Swervedriver at The Fillmore, by Patric Carver
Swervedriver (photo: Patric Carver)

"Oh, man, look how young Jerry is," breathed a young woman as she pointed at one of the Fillmore's archival photographs of the Grateful Dead.

"They're all young," sneered her boyfriend, pieces of the iconic Fillmore-provided apple occupying his mouth as he spoke, his hand around her waist and his other hand looking up the Grateful Dead on his phone. "And, hun, that's not Jerry, it's Bob."

"I don't think I actually know any Dead songs," the woman said as they went into the auditorium.

So began the evening.

I'm not criticizing anyone for not having an intimate knowledge of the Grateful Dead. I've never been a fan of their music (be still your pitchforks), but I do appreciate how they provided a safe, folksy passage for the teenagers of yesterday from the records of suburban church folk of their parents to the hazier and comparatively more dangerous world of rock and roll. Even though I'd never be mistaken for a Deadhead, I do tend to endear myself more to music, music fans, and musicians that are well-informed of the legacy of pop music.

OK, so maybe I was judging a little.

However clueless this couple may have been about the psychedelic forefathers of rock and roll, the crowd for the night definitely seemed tuned in, matching the rock intelligence of openers No Win and iconic second act Swervedriver.

No Win is a band that doesn't require too much from the listener. If No Win were a male model, they would be described as having a boyish face with an athletic build. There's an innocence about them, both lyrically and in terms of the charm of their hooks, but it's coupled with this very tight, clean playing that is just very easy on the ear. There's a math rock tinge to them that is reminiscent of some of Weezer's earlier work with a dusting of nasal coming through in the otherwise strong vocals. Playing in support of their fifth album, Downey, I can see No Win has named themselves ironically, because their playing was top-notch.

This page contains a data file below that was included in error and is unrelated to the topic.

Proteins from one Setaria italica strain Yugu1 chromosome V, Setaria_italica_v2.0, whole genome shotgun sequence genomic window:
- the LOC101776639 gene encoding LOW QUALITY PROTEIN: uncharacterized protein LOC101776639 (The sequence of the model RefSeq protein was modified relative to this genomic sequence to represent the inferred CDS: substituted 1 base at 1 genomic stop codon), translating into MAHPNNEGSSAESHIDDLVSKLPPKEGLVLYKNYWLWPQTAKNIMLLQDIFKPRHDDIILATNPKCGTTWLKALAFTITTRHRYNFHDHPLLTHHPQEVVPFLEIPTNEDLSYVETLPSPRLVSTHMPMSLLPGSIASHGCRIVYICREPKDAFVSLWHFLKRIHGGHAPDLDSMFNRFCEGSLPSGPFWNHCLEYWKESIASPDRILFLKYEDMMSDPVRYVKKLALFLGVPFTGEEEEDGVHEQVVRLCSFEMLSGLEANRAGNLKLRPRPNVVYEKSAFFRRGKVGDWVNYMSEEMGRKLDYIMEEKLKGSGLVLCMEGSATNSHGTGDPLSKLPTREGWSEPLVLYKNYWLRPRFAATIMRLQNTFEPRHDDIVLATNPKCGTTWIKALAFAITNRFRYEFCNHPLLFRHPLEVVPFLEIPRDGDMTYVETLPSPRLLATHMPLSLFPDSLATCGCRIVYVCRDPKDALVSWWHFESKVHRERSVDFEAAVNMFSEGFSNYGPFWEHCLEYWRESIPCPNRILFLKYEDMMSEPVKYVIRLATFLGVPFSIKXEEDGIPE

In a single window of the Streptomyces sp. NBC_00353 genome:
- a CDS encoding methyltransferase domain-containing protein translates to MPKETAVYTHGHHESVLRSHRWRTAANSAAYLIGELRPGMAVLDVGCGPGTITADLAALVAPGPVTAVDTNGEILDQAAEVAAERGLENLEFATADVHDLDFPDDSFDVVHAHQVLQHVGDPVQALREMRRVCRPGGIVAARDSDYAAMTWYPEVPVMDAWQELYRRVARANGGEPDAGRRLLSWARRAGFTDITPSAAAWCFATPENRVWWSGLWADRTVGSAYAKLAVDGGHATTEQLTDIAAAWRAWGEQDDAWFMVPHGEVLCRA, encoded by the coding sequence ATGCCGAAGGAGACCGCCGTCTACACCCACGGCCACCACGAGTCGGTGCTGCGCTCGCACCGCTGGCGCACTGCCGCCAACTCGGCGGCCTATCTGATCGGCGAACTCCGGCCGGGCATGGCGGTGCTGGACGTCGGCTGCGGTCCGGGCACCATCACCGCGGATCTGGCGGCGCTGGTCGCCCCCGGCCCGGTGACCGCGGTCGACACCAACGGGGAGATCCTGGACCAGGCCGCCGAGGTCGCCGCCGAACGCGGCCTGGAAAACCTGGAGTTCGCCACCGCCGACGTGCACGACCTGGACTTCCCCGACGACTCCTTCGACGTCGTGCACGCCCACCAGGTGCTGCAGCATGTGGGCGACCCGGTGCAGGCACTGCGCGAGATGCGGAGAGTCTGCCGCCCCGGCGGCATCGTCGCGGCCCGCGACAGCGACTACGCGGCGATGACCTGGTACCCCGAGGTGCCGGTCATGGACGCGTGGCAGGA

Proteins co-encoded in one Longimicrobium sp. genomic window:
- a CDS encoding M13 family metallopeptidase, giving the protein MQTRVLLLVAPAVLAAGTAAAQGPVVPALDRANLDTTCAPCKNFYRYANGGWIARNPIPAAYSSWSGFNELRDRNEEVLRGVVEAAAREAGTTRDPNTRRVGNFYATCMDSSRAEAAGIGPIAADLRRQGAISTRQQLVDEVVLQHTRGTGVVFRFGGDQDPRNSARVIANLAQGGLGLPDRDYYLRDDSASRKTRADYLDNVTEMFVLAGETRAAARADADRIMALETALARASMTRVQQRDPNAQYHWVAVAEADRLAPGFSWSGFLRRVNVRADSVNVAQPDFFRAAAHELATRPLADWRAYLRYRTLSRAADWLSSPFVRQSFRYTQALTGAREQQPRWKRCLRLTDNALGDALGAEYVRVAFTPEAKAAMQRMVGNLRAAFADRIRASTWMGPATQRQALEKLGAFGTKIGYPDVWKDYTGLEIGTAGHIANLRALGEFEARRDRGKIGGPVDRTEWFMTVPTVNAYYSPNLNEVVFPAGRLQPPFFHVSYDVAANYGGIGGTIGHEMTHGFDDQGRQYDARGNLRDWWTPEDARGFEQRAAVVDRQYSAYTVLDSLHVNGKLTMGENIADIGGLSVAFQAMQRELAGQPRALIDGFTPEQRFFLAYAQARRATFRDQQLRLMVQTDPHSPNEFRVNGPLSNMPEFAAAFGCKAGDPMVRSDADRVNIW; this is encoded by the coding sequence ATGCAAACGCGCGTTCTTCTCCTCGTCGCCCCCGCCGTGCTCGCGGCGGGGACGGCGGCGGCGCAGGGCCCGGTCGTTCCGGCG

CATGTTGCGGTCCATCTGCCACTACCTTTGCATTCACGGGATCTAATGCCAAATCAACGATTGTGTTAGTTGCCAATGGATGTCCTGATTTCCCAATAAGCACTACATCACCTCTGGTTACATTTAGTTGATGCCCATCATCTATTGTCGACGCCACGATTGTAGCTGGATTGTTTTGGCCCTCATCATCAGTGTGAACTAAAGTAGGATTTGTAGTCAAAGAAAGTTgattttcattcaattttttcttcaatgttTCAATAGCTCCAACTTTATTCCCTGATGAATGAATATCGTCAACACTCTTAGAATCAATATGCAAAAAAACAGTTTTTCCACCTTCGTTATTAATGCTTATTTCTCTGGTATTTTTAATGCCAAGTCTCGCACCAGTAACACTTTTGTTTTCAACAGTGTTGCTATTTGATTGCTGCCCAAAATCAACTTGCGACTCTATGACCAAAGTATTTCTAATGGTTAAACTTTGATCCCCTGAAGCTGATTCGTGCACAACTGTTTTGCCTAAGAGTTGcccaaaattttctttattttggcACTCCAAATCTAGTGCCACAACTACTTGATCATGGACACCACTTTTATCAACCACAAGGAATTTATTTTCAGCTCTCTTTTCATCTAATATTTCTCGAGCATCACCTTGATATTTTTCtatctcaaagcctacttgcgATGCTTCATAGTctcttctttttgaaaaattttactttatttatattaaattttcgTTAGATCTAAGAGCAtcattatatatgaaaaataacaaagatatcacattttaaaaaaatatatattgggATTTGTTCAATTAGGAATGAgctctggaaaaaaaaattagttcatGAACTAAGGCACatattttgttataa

It was a good night for people who like guitars used as instruments in their own right rather than just the filler of space, the carrier of song lyrics.

This only continued with Oxford heroes Swervedriver. Their latest album, Future Ruins, is a testament to the fact that there's no reason to teach an old dog new tricks if you just train him correctly in the first place. Founding members Adam Franklin and Jimmy Hartridge tore the theatre up with their grindhouse guitars. Some people think that a meat grinder might be an unpleasant place to dwell, but please don't tell that to Hartridge and Franklin's signature sound — a sludge that tears itself apart in the most lovely way.

"Mary Winter," from Future, came out swinging as the band took to the stage, placing the bar high for the rest of their set and with each song measuring up. "Last Train to Satanville" and "99th Dream" were particularly amazing, but the closing song of the night, "Duel" from their 1993 album Mezcal Head was truly intoxicating. It's got these plunging moments that bring the audience way down with it — simply beautiful.

In a place so haunted by rock gods of the past, it can be hard for current musicians to live up to the legends. No Win and Swervedriver definitely earned their place in the Fillmore's history books.

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